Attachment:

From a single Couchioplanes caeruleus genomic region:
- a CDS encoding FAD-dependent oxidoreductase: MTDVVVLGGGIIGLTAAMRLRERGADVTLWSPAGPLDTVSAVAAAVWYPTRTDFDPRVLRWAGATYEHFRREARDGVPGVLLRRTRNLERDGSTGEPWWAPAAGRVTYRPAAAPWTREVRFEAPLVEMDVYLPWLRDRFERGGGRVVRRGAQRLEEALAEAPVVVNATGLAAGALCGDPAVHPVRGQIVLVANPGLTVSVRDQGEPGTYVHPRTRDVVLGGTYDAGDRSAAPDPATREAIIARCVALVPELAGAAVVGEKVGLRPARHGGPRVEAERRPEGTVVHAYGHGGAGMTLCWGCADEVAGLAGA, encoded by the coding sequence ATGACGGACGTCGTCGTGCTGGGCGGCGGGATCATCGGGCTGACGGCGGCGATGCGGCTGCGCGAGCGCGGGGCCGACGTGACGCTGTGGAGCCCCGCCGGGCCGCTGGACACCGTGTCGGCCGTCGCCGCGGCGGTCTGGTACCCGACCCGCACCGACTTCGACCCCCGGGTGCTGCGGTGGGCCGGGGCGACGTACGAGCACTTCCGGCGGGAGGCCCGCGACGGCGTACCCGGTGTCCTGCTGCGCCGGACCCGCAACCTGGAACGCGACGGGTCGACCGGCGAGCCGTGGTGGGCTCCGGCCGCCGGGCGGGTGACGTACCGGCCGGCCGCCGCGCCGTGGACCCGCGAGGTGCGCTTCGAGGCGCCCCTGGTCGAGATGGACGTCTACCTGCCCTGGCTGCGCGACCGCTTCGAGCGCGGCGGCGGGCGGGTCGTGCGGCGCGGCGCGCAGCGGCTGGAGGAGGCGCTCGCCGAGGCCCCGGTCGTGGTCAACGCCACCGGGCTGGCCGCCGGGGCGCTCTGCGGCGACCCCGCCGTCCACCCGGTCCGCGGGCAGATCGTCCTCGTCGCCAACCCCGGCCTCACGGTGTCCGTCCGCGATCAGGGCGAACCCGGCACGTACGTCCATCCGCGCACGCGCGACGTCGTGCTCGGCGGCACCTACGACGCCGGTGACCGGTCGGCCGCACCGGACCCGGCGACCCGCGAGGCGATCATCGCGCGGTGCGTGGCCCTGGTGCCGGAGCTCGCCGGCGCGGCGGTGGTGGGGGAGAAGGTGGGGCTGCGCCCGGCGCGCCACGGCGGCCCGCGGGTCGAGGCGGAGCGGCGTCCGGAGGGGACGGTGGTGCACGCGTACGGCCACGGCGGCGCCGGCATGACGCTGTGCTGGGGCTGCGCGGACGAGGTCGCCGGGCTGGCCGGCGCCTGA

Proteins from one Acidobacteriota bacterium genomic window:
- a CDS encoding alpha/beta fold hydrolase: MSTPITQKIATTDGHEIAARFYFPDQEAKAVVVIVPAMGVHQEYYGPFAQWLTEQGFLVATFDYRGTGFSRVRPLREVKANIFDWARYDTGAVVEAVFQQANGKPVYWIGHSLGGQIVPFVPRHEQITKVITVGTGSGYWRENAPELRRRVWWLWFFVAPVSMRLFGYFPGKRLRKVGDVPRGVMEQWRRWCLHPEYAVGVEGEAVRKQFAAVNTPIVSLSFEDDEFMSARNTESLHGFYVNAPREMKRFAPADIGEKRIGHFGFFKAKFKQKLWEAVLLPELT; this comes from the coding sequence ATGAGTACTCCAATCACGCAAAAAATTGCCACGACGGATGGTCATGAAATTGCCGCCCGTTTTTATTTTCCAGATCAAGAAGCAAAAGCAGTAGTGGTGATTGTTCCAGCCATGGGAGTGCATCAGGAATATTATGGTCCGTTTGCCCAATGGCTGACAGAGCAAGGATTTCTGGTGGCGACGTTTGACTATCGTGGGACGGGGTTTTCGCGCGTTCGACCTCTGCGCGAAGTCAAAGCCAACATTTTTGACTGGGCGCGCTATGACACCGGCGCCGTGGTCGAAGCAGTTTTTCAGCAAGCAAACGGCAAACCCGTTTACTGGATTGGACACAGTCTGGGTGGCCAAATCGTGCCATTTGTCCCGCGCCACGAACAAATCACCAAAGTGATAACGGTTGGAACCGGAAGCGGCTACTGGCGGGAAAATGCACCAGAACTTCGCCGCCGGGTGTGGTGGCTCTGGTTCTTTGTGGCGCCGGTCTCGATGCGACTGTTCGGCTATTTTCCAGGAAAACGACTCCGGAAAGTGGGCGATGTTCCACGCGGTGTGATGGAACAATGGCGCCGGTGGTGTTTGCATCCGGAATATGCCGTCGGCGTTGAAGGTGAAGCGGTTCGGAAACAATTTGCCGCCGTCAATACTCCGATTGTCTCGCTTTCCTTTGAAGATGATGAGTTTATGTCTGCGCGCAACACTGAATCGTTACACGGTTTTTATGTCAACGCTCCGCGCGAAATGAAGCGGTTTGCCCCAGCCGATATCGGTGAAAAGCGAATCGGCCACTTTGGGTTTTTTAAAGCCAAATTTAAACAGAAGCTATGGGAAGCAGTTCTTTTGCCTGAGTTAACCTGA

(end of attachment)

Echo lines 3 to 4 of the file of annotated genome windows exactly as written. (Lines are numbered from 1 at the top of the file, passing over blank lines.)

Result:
Proteins from one Acidobacteriota bacterium genomic window:
- a CDS encoding alpha/beta fold hydrolase: MSTPITQKIATTDGHEIAARFYFPDQEAKAVVVIVPAMGVHQEYYGPFAQWLTEQGFLVATFDYRGTGFSRVRPLREVKANIFDWARYDTGAVVEAVFQQANGKPVYWIGHSLGGQIVPFVPRHEQITKVITVGTGSGYWRENAPELRRRVWWLWFFVAPVSMRLFGYFPGKRLRKVGDVPRGVMEQWRRWCLHPEYAVGVEGEAVRKQFAAVNTPIVSLSFEDDEFMSARNTESLHGFYVNAPREMKRFAPADIGEKRIGHFGFFKAKFKQKLWEAVLLPELT; this comes from the coding sequence ATGAGTACTCCAATCACGCAAAAAATTGCCACGACGGATGGTCATGAAATTGCCGCCCGTTTTTATTTTCCAGATCAAGAAGCAAAAGCAGTAGTGGTGATTGTTCCAGCCATGGGAGTGCATCAGGAATATTATGGTCCGTTTGCCCAATGGCTGACAGAGCAAGGATTTCTGGTGGCGACGTTTGACTATCGTGGGACGGGGTTTTCGCGCGTTCGACCTCTGCGCGAAGTCAAAGCCAACATTTTTGACTGGGCGCGCTATGACACCGGCGCCGTGGTCGAAGCAGTTTTTCAGCAAGCAAACGGCAAACCCGTTTACTGGATTGGACACAGTCTGGGTGGCCAAATCGTGCCATTTGTCCCGCGCCACGAACAAATCACCAAAGTGATAACGGTTGGAACCGGAAGCGGCTACTGGCGGGAAAATGCACCAGAACTTCGCCGCCGGGTGTGGTGGCTCTGGTTCTTTGTGGCGCCGGTCTCGATGCGACTGTTCGGCTATTTTCCAGGAAAACGACTCCGGAAAGTGGGCGATGTTCCACGCGGTGTGATGGAACAATGGCGCCGGTGGTGTTTGCATCCGGAATATGCCGTCGGCGTTGAAGGTGAAGCGGTTCGGAAACAATTTGCCGCCGTCAATACTCCGATTGTCTCGCTTTCCTTTGAAGATGATGAGTTTATGTCTGCGCGCAACACTGAATCGTTACACGGTTTTTATGTCAACGCTCCGCGCGAAATGAAGCGGTTTGCCCCAGCCGATATCGGTGAAAAGCGAATCGGCCACTTTGGGTTTTTTAAAGCCAAATTTAAACAGAAGCTATGGGAAGCAGTTCTTTTGCCTGAGTTAACCTGA